Where are Mangos?
The common mango species, or Mangifera indica, grows on the largest fruit tree in the world. Mango trees are native to northeast India, where Hindu writings about mangoes date back to 4000 B.C. Mangoes were domesticated in India, and spread to East Asia around 400 B.C. By the 10th century, mangoes were cultivated in East Africa, followed by the Philippines in the 15th century.
- 4 pounds fresh mangos, ripe but not too soft, peeled
- 3 tablespoons vegetable oil
- 1 teaspoon chile flakes
- 2 1/2 cups medium dice red onion
- 1/4 cup minced fresh ginger
- 1 cup small dice red bell pepper
- 8 ounces unsweetened pineapple juice
- 4 ounces cider vinegar
- 1/2 cup brown sugar
- 1 1/2 tablespoons curry powder
- Kosher salt and fresh ground white pepper
- 1/2 cup raisins or golden raisins
- 1/2 cup toasted, roughly chopped macadamia nuts
Cut the mango flesh away from the pit. The pit is shaped similar to an obelisk, so you'll end up with 2 large pieces and 2 smaller pieces from each mango. Roughly chop the flesh.
In a saute pan heat the oil and add the chile flakes. Be careful not to burn the chile, just toast to flavor the oil. Add the onions and sweat until soft. Add the ginger and bell pepper and saute for 1 to 2 minutes. Finally add the mango and cook for 1 more minute.
In a separate bowl, combine the pineapple juice, vinegar, sugar, and curry powder. Add this mixture to the pan. Stir to combine. Bring the mixture to a bare simmer and reduce for about 30 minutes, stirring frequently. Season with salt and pepper. Add the raisins and the nuts and transfer to another container over an ice bath. I used a mild yellow curry powder, but if you want it hotter go for red.
Chipotle- Mango BBQ Chicken
- 1 1/2 cups mango, peeled, pitted and roughly chopped
- 3/4 cup fresh cilantro (loose pack, not chopped, stems andall)
- 2 tablespoons fresh lemon juice
- 2 tablespoons unseasoned rice wine vinegar
- 1 tablespoon canola oil, plus extra for grill
- 4 cloves garlic, peeled
- 2 chipotle peppers in adobo, plus 1 tablespoon adobo sauce
- 2 teaspoons kosher salt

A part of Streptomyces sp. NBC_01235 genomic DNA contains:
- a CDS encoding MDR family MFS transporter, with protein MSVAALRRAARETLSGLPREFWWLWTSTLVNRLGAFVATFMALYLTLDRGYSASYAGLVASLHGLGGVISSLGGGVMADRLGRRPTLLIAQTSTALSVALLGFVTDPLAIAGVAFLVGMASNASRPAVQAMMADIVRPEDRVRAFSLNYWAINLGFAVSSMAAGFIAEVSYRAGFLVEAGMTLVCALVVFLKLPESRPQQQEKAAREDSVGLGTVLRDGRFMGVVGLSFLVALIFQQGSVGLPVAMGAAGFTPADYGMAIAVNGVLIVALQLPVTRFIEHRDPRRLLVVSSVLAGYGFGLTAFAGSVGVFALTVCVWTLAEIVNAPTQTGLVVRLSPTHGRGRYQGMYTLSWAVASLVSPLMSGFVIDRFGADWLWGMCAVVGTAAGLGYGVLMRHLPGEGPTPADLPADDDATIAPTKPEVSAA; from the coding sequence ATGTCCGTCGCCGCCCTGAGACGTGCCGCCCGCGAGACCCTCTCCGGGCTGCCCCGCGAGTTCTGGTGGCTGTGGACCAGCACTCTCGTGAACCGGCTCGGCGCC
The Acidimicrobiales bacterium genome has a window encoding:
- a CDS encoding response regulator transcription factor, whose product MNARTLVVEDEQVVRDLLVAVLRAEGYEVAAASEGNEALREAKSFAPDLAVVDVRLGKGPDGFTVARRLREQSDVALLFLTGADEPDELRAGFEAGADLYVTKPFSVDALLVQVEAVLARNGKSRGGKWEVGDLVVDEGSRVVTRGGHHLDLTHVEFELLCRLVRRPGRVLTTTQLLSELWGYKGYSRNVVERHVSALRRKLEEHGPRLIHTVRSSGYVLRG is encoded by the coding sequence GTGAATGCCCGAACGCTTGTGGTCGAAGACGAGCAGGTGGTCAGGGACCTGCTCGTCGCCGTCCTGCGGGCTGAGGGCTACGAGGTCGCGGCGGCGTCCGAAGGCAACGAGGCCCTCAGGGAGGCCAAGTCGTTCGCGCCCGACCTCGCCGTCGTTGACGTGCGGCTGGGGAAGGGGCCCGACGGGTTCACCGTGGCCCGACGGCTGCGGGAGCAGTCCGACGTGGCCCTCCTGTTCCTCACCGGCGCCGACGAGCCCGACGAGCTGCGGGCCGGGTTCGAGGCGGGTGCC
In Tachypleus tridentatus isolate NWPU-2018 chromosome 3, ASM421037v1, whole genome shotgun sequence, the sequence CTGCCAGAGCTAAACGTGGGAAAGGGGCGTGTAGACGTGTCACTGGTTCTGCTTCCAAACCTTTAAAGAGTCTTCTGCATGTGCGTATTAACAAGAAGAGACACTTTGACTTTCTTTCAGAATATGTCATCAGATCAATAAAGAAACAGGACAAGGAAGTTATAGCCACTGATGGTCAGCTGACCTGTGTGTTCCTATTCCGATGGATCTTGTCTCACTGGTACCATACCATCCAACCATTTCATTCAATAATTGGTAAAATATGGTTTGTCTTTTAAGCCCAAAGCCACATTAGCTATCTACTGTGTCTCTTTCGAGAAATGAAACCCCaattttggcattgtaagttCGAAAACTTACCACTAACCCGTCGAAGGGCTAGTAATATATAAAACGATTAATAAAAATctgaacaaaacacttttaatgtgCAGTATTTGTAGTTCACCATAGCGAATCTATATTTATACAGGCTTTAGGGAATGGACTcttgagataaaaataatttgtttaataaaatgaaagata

- 1 teaspoon freshly cracked black pepper
- 2 pounds chicken thighs and drumsticks, bone in, skin on
Add the chicken with half of the chipotle-mango sauce to a resealable plastic bag, and massage to coat the chicken with the sauce. Refrigerate at least 6 hours to marinate.
Put the other half of the chipotle-mango sauce into a small saucepan and simmer over low heat until thick, stirring often, about 15 minutes. Set some of the simmered sauce aside to serve on the side, and baste the chicken every few minutes with the rest of the sauce.
Preheat a grill or grill pan to medium-high heat and brush with oil. Remove the chicken from the marinade and put on the grill.
Grill the chicken, turning and basting about every 5 minutes, until cooked through, 20 to 25 minutes. Transfer to a serving platter and serve with the reserved chipotle-mango sauce.
Begin by zesting the limes. Pour the coarse sugar over the lime zest and toss with your fingers to combine. Set aside.
Throw the mango into the blender. Top off the blender with ice. Pour the tequila and triple sec. Add the granulated sugar and squeeze in the juice of the limes. Blend until completely smooth, adding more ice if necessary to get it the consistency you want.
Use a piece of one of the limes to moisten the rim of the glasses. Dip the rims of the glasses in the lime sugar.
Pour the drinks and serve them immediately.
A mango is one way to experience that tropical feeling without ever leaving your kitchen.
Mangoes are high in Vitamin C, Vitamin B6, Potassium, Copper and Vitamin A.
Brief Description of the MANGO
Mango trees are deep-rooted, symmetrical evergreens that attain heights of 90 feet and widths of 80 feet. Mango trees have simple alternate lanceolate leaves that are 12 to 16 inches in length and yellow-green, purple, or copper in color when young. Mature leaves are leathery, glossy, and deep green in color. New leaves arise in terminal growth flushes that occur several times a year. Mature terminal branches bear pyramidal flower panicles that have several hundred white flowers that are about a 1/4 inch wide when open. Most of the flowers function as males by providing pollen, but some are bisexual and set fruit. Pollination is by flies, wasps, and bees.
The fruit weighs about 1/4 pound to 3 pounds. Fruit may be round, ovate, or obovate depending on the variety. The immature fruit has green skin that gradually turns yellow, orange, purple, red, or combinations of these colors as the fruit matures. Mature fruit has a characteristic fragrance and a smooth, thin, tough skin. The flesh of ripe mangos is pale yellow to orange. The flesh is juicy, sweet, and sometimes fibrous. Some undesirable seedlings or varieties are described as possessing a turpentine-like off-taste. The fruit has one seed that is flattened and sticks to the flesh. The seed contains one or more embryos depending on the variety or type.